Tue. May 28th, 2024

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'Your Sevak Got It Out Of Museum': PM's Stinger Amid 'Sengol' Controversy

PM Narendra Modi has attacked the Congress for keeping the ‘Sengol’ in a museum

New Delhi:

Prime Minister Narendra Modi today took a swipe at the Congress for not giving the historical sceptre Sengol “due respect” a day before the inauguration of the new parliament, where the Sengol will be installed.

“…It would have been good if the holy Sengol would have been given its due respect after independence and given an honourable position. But this Sengol was kept on display as a walking stick in Anand Bhawan, Prayagraj. Your sevak and our government have brought the Sengol out of Anand Bhawan,” PM Modi said after meeting the Adheenams at his Delhi home and taking their blessings.

Nearly 60 religious heads have been called for the event, many of whom are from Tamil Nadu. Adheenams or mutts of Tamil Nadu have a history of resisting upper caste domination, and are known for taking religion to the masses. Many of them are hundreds of years old.

The Thiruvavaduthurai adheenam that was given the task of getting the Sengol or sceptre ready for the transfer of power is itself 400 years old.

The Sengol, first received by Prime Minister Jawaharlal Nehru from the British, had been kept in a museum in Allahabad until now. It will be placed near the chair of the Lok Sabha Speaker in the new parliament building.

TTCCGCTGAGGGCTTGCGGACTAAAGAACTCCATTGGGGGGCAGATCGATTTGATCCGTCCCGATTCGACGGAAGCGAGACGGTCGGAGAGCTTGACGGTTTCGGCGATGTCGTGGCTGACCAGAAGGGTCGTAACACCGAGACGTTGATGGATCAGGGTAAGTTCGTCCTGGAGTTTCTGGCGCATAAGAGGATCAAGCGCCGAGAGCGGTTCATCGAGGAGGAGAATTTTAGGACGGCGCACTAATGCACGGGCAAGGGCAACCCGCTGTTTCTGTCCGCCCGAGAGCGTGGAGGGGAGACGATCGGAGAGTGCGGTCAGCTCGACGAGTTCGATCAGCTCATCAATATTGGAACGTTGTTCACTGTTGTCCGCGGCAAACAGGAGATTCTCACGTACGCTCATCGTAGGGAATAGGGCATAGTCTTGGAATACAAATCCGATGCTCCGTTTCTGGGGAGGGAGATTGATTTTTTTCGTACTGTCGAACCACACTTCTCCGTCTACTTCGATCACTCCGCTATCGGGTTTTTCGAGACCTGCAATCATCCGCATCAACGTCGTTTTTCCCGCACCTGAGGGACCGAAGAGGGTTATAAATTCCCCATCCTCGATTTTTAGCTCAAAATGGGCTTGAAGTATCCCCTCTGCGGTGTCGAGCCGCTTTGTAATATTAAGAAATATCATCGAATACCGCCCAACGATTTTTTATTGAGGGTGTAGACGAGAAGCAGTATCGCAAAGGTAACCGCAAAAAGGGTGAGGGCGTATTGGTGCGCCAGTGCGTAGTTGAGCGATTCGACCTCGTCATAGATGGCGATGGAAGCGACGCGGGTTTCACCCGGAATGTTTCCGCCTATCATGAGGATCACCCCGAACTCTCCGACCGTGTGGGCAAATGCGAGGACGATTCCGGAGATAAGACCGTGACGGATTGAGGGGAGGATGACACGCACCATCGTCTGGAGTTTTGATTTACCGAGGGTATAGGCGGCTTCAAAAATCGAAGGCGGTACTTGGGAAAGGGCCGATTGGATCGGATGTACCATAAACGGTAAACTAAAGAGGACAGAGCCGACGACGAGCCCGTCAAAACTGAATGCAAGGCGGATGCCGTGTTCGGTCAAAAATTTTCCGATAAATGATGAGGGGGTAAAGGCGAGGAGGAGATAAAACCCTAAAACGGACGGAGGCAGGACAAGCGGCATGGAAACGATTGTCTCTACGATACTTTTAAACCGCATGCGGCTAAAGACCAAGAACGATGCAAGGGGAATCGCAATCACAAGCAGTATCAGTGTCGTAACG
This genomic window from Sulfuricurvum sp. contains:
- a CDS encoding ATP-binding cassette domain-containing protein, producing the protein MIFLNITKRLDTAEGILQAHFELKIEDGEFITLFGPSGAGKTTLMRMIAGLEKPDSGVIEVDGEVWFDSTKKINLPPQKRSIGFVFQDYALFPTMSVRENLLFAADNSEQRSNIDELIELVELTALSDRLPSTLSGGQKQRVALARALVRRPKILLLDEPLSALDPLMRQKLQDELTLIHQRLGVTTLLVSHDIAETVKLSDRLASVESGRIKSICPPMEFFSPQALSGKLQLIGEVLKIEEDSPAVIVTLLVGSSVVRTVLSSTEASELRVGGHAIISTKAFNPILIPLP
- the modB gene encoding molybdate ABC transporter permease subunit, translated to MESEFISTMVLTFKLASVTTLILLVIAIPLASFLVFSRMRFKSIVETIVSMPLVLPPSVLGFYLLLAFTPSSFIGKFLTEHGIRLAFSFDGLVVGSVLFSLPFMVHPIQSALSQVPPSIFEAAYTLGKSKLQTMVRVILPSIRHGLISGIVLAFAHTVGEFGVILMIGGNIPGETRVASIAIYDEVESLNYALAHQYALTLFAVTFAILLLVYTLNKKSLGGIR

The Congress has rejected the BJP’s claim that the Sengol symbolised the transfer of power from the British to an independent India.

BJP leaders, including Home Minister Amit Shah, has hit back, saying the Congress needs to “reflect” on its behaviour. Mr Shah rejected the Congress’s claim that there was no evidence of the Sengol being a symbol of transfer of power.

According to the tentative schedule, PM Modi will arrive at the new parliament at 7.15 am tomorrow, followed by a puja 15 minutes later. He will enter the Lok Sabha chamber at 8.35 am.

With carpets from Mirzapur in Uttar Pradesh, bamboo flooring from Tripura and stone carvings from Rajasthan, the new parliament building reflects India’s diverse culture. The government has announced a commemorative Rs 75 coin to mark the historic event.

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